Bossing It: Facing Responsibility with Dave Barnett


LBB> What was your first experience of leadership?

Dave> Running a 5-a-side football team at the age of 16. It was a nightmare collecting fees, making sure the team turned up and keeping those that did happy with equal game rotation. Not too dissimilar to running a business.   

LBB> How did you figure out what kind of leader you wanted to be – or what kind of leader you didn’t want to be?

Dave> My first two ‘proper’ jobs I had female bosses in a mainly male dominate environment. They never shouted and remained calm when things weren’t going as planned, but when you did make an error, you had to take responsibility. I learnt some great leadership traits from both. Overall I’ve been very lucky to work with some great leaders with many different traits, the best ones being honest and open, knowing when to support, calling you out when you need a kick up backside and giving you just enough rope to flourish without fully hanging yourself.   

LBB> What experience or moment gave you your biggest lesson in leadership?

Dave> Being called back from holiday because I’d made a huge mistake on a client’s business. From that moment on I knew that taking responsibility for my work had to be the way forward and I couldn’t expect my boss to bail me out. 

LBB> Did you know you always wanted to take on a leadership role? If so how did you work towards it and if not, when did you start realising that you had it in you? 

Dave> I’m sure my school teachers would agree I’ve never been great at taking orders, hate being told off or put under pressure to deliver something I don’t believe in. For these reasons I decided early on that I need to lead if I want to build a career that I will be happy and fulfilled in.  

LBB> When it comes to ‘leadership’ as a skill, how much do you think is a natural part of personality, how much can be taught and learned?

Dave> Up until recently I would have said it was mostly personality and instinct but having spent time on developing my leadership skills in a more structured learning environment it is a blend of both. As I get older and more accepting of the fact I don’t have all the answers learning and developing my skills is becoming more valuable.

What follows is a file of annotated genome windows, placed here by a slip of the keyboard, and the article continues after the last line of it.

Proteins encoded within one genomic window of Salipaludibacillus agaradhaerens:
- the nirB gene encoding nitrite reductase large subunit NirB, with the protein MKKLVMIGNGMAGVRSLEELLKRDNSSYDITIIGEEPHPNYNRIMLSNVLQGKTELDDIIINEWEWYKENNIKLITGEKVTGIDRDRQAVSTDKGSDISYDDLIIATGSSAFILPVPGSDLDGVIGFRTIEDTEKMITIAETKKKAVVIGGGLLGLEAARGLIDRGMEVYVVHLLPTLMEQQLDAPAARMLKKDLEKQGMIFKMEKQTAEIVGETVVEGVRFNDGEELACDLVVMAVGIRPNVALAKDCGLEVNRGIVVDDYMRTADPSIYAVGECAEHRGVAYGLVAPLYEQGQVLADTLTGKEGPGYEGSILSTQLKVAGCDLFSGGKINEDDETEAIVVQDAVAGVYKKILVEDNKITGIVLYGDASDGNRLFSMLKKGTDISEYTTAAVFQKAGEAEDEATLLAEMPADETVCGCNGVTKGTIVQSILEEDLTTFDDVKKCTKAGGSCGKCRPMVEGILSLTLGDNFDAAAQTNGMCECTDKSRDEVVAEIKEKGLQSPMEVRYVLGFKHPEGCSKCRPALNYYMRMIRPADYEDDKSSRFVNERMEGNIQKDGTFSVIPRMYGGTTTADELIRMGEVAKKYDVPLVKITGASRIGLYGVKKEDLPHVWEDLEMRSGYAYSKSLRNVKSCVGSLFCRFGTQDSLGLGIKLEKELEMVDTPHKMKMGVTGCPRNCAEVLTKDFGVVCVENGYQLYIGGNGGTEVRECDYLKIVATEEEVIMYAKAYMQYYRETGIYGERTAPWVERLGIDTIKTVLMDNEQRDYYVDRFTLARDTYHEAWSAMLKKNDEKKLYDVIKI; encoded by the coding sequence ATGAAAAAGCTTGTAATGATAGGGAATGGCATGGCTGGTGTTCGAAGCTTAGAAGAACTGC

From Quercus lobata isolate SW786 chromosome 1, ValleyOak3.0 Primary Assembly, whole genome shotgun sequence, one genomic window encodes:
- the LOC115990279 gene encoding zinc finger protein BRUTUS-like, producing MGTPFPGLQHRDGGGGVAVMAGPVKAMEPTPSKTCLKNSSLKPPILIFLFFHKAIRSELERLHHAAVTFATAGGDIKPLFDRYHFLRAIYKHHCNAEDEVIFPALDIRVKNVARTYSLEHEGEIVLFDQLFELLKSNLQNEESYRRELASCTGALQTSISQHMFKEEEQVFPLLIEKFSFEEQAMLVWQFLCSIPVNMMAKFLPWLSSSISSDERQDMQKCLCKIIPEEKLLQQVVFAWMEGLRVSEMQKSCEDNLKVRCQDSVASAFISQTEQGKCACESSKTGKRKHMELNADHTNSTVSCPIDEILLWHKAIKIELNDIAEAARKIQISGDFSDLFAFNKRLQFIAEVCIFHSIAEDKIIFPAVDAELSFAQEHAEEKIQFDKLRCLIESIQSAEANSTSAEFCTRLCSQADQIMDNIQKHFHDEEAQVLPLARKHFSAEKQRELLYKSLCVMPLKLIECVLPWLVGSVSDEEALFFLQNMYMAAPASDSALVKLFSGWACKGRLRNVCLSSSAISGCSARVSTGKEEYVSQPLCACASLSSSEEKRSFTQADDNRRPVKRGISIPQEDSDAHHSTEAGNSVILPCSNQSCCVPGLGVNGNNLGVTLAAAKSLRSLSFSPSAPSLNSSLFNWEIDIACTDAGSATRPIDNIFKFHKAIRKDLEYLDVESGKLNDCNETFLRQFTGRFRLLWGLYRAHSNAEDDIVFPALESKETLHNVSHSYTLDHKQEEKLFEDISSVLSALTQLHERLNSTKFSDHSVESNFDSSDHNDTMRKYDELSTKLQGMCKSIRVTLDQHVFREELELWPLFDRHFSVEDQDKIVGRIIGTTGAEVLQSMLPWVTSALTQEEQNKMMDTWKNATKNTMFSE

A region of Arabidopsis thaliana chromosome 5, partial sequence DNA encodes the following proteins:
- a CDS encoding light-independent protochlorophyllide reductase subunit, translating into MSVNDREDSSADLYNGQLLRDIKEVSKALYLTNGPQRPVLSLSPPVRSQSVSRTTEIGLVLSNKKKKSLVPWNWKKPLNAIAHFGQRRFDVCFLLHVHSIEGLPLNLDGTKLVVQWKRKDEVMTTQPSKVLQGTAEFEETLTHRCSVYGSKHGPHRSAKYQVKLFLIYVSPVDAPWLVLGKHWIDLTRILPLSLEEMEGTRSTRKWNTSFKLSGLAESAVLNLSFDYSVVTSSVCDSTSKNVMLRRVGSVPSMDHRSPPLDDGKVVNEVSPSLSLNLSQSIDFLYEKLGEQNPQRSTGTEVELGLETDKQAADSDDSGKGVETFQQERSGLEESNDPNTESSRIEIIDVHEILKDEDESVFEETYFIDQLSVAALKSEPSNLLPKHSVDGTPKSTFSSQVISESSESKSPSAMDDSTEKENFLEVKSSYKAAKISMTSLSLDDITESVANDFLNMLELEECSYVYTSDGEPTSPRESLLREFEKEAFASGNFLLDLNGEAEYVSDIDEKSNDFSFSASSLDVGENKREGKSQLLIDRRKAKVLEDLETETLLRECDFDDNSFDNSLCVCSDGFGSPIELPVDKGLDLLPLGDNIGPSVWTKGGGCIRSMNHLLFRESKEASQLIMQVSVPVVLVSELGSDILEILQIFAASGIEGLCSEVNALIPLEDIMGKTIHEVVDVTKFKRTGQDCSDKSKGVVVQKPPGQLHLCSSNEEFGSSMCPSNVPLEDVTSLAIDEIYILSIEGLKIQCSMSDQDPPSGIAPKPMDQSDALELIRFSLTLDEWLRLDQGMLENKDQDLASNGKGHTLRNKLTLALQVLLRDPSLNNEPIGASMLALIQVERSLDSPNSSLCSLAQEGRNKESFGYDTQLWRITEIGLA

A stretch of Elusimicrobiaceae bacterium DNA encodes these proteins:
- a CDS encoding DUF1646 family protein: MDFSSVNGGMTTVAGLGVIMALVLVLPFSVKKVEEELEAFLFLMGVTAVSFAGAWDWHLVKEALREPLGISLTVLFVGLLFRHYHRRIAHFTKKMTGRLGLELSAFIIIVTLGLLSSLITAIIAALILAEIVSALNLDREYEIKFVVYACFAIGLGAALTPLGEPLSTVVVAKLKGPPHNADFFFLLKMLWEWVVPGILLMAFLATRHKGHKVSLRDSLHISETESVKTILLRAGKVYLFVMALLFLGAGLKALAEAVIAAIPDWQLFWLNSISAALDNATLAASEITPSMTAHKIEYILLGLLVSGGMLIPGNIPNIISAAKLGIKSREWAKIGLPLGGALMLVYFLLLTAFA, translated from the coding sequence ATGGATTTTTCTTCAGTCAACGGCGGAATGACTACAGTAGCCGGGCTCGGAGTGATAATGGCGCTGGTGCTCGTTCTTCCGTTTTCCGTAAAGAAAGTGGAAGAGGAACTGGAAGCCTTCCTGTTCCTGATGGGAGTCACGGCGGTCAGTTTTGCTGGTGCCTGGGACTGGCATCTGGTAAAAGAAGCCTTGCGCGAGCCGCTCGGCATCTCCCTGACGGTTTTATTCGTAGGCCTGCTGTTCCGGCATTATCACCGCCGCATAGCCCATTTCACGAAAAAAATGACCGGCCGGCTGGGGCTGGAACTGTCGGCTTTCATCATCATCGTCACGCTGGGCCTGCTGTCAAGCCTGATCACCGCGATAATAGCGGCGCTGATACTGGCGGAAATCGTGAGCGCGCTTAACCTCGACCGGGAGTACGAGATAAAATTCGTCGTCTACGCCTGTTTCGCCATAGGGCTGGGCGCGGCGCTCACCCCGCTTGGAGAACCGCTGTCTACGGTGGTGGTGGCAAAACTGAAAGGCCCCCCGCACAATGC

LBB> What are the aspects of leadership that you find most personally challenging? And how do you work through them?

Dave> For the first 10 years of being a co-owner an agency I certainly suffered from imposter syndrome, which really came to a head when I was appointed (not self-appointed!) to managing director. The title seemed to come with a greater responsibility than the task. Once I got my head around the fact that I was still doing the same day job with a different title, I became more settled. As the team has grown and december19 now hire people that are far smarter than I am, it’s having the confidence in myself to accept I don’t have to know the answer and let others in the business lead in their specialism. Running is also a secret weapon. When I’m feeling overwhelmed, I’ve never felt worse for a run!   

LBB> Have you ever felt like you’ve failed whilst in charge? How did you address the issue and what did you learn from it?

Dave> Learn and move on. I try not to dwell on failure (my own or others), we learn from it. We move on. 

LBB> In terms of leadership and openness, what’s your approach there? Do you think it’s important to be transparent as possible in the service of being authentic? Or is there a value in being careful and considered?